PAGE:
The goal of this doctoral research training program is to understand how pediatric intensive care unit (PICU) nurses care for dying children and their families.
The specific aims are: 1) to describe PICU nurses'perceptions, beliefs, and attitudes toward palliative care in the intensive care unit;2) to describe PICU nurses'competence and comfort in delivering palliative care;3) to investigate the resources and support available to PICU nurses in providing care for dying children and their families;and 4) to describe how palliative nursing care is delivered in the PICU. Grounded theory research methods will be used to achieve these aims. Open-ended interviews and participant observation during clinical practice will be conducted with nurses from a single PICU, allowing for in-depth analysis of the roles that both individual and environmental factors play in the delivery of end-of-life care to children and families in the PICU. Audio- recordings of the interviews and field notes from observations will allow for analysis of themes and the development of a theoretical model that describes PICU nurses'work with dying children and their families.

Public Health Relevance

The majority of children who die each year do so in the hospital and in an intensive care unit. Pediatric intensive care unit nurses have a central, front-line role in the delivery of care to critically ill children and their families and are therefore frequently present at or near the time of a child's death. They are uniquely positioned to identify the existing supports and barriers to the implementation of palliative care in the intensive care unit (ICU) setting. This research proposal will explore PICU nurses'role in the delivery of palliative care and identify the supports of and barriers to providing palliative care in the pediatric ICU. The information obtained from this study will contribute to efforts aimed at improving pediatric palliative care and supporting the healthcare providers who care for dying children and their families.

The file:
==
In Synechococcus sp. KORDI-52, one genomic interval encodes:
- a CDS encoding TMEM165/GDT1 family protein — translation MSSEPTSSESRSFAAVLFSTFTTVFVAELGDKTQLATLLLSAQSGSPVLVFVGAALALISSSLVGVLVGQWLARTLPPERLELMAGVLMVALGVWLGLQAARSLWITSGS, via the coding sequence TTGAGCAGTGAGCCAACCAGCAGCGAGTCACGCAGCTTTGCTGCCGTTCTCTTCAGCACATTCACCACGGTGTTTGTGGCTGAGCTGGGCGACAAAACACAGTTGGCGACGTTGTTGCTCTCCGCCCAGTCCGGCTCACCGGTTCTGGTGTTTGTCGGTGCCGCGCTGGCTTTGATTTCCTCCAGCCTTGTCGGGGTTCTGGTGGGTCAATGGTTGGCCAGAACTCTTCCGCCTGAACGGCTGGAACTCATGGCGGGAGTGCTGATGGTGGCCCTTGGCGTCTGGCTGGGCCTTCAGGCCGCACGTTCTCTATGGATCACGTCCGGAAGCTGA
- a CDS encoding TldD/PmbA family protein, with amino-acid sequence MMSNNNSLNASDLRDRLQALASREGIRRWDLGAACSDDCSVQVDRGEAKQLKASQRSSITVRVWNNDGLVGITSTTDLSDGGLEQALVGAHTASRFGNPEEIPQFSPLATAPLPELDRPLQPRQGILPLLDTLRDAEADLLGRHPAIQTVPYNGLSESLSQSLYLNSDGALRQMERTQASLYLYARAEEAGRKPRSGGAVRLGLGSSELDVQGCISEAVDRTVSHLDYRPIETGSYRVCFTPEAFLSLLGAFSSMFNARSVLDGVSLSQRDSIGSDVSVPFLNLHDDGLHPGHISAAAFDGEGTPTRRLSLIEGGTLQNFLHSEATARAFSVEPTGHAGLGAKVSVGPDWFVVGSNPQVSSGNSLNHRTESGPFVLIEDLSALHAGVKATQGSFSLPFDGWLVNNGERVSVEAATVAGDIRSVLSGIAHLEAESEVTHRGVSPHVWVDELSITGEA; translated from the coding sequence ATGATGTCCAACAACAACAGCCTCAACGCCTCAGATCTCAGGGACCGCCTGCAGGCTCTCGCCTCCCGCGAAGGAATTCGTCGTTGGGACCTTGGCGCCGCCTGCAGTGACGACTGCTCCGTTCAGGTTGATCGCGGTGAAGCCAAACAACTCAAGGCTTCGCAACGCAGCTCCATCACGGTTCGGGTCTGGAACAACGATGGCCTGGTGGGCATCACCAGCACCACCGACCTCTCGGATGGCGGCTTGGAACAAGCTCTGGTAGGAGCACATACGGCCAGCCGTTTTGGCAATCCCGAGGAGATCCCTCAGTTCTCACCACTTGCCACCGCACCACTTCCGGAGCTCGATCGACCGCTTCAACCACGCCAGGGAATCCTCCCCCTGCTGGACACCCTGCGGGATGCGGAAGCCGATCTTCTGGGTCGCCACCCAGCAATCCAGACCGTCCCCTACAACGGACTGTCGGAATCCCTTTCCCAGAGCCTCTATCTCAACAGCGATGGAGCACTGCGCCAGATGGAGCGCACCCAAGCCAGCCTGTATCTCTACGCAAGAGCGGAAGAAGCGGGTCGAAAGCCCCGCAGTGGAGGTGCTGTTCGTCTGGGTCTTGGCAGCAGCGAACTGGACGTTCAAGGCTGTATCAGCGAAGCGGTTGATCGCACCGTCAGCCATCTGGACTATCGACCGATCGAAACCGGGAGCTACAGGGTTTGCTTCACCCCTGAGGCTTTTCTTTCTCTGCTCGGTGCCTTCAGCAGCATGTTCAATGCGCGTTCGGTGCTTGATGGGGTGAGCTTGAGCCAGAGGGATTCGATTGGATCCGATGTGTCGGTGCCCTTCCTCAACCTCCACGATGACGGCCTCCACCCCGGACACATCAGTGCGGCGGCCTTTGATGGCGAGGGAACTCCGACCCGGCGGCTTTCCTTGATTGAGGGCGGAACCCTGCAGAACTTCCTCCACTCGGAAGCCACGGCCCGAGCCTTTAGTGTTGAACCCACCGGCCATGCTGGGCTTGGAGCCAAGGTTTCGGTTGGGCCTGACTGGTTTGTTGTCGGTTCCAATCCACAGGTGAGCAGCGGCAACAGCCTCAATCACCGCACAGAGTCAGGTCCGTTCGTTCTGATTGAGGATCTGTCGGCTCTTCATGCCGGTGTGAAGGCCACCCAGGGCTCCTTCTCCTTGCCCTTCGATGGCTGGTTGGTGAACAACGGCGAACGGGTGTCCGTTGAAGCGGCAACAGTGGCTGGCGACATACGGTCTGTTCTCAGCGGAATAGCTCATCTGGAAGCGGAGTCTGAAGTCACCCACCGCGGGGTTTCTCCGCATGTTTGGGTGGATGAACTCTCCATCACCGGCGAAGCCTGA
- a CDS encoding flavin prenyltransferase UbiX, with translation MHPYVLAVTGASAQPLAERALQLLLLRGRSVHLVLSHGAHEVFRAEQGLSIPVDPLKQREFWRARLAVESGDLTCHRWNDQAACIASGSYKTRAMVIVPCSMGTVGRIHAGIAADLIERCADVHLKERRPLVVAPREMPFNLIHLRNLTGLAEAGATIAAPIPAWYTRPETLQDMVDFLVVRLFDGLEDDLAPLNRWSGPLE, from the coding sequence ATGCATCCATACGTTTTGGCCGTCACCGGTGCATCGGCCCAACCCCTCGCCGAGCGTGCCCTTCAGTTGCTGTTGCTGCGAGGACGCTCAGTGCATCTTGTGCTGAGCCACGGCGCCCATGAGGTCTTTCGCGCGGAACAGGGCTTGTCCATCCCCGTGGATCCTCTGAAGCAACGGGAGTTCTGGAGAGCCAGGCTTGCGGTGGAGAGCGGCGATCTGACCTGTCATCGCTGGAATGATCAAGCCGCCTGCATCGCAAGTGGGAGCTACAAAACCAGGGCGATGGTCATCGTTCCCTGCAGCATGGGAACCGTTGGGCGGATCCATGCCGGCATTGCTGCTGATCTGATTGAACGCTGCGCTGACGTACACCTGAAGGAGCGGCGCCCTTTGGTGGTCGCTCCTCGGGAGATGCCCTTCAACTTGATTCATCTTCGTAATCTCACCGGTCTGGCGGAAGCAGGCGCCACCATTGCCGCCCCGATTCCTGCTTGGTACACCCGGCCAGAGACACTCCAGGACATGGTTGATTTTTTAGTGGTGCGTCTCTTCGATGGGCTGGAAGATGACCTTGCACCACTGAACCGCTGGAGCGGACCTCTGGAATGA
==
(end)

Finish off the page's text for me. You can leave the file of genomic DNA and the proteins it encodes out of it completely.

National Institute of Health (NIH)
National Institute of Nursing Research (NINR)
Predoctoral Individual National Research Service Award (F31)
Project #
Application #
Study Section
National Institute of Nursing Research Initial Review Group (NRRC)
Program Officer
Aziz, Noreen M
Project Start
Project End
Budget Start
Budget End
Support Year
Fiscal Year
Total Cost
Indirect Cost
University of California San Francisco
Other Health Professions
Schools of Nursing
San Francisco
United States
Zip Code
Baird, Jennifer; Rehm, Roberta S; Hinds, Pamela S et al. (2016) Do You Know My Child? Continuity of Nursing Care in the Pediatric Intensive Care Unit. Nurs Res 65:142-50
Baird, Jennifer; Davies, Betty; Hinds, Pamela S et al. (2015) What impact do hospital and unit-based rules have upon patient and family-centered care in the pediatric intensive care unit? J Pediatr Nurs 30:133-42
Davies, Betty; Baird, Jennifer; Gudmundsdottir, Maria (2013) Moving family-centered care forward: Bereaved fathers' perspectives. J Hosp Palliat Nurs 15: